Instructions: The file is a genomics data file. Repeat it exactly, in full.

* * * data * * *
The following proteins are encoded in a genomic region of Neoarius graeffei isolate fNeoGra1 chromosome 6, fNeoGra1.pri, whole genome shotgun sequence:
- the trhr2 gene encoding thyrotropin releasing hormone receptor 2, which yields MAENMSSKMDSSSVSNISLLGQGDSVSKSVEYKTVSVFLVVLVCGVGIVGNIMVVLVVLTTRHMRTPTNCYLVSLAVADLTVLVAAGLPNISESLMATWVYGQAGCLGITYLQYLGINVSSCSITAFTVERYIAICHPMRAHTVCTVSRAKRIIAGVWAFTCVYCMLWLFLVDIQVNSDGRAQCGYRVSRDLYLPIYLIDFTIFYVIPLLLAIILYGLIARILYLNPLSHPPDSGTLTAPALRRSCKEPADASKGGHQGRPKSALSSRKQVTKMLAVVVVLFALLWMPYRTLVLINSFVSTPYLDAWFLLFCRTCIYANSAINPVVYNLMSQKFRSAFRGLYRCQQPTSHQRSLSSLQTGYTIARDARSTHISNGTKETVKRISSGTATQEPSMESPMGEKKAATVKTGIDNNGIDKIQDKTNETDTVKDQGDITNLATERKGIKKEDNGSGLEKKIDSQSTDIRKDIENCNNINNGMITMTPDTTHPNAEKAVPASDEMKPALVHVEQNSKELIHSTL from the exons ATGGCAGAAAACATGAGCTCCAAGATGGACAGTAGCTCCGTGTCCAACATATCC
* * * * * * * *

The following proteins are encoded in a genomic region of Neoarius graeffei isolate fNeoGra1 chromosome 6, fNeoGra1.pri, whole genome shotgun sequence:
- the trhr2 gene encoding thyrotropin releasing hormone receptor 2, which yields MAENMSSKMDSSSVSNISLLGQGDSVSKSVEYKTVSVFLVVLVCGVGIVGNIMVVLVVLTTRHMRTPTNCYLVSLAVADLTVLVAAGLPNISESLMATWVYGQAGCLGITYLQYLGINVSSCSITAFTVERYIAICHPMRAHTVCTVSRAKRIIAGVWAFTCVYCMLWLFLVDIQVNSDGRAQCGYRVSRDLYLPIYLIDFTIFYVIPLLLAIILYGLIARILYLNPLSHPPDSGTLTAPALRRSCKEPADASKGGHQGRPKSALSSRKQVTKMLAVVVVLFALLWMPYRTLVLINSFVSTPYLDAWFLLFCRTCIYANSAINPVVYNLMSQKFRSAFRGLYRCQQPTSHQRSLSSLQTGYTIARDARSTHISNGTKETVKRISSGTATQEPSMESPMGEKKAATVKTGIDNNGIDKIQDKTNETDTVKDQGDITNLATERKGIKKEDNGSGLEKKIDSQSTDIRKDIENCNNINNGMITMTPDTTHPNAEKAVPASDEMKPALVHVEQNSKELIHSTL from the exons ATGGCAGAAAACATGAGCTCCAAGATGGACAGTAGCTCCGTGTCCAACATATCC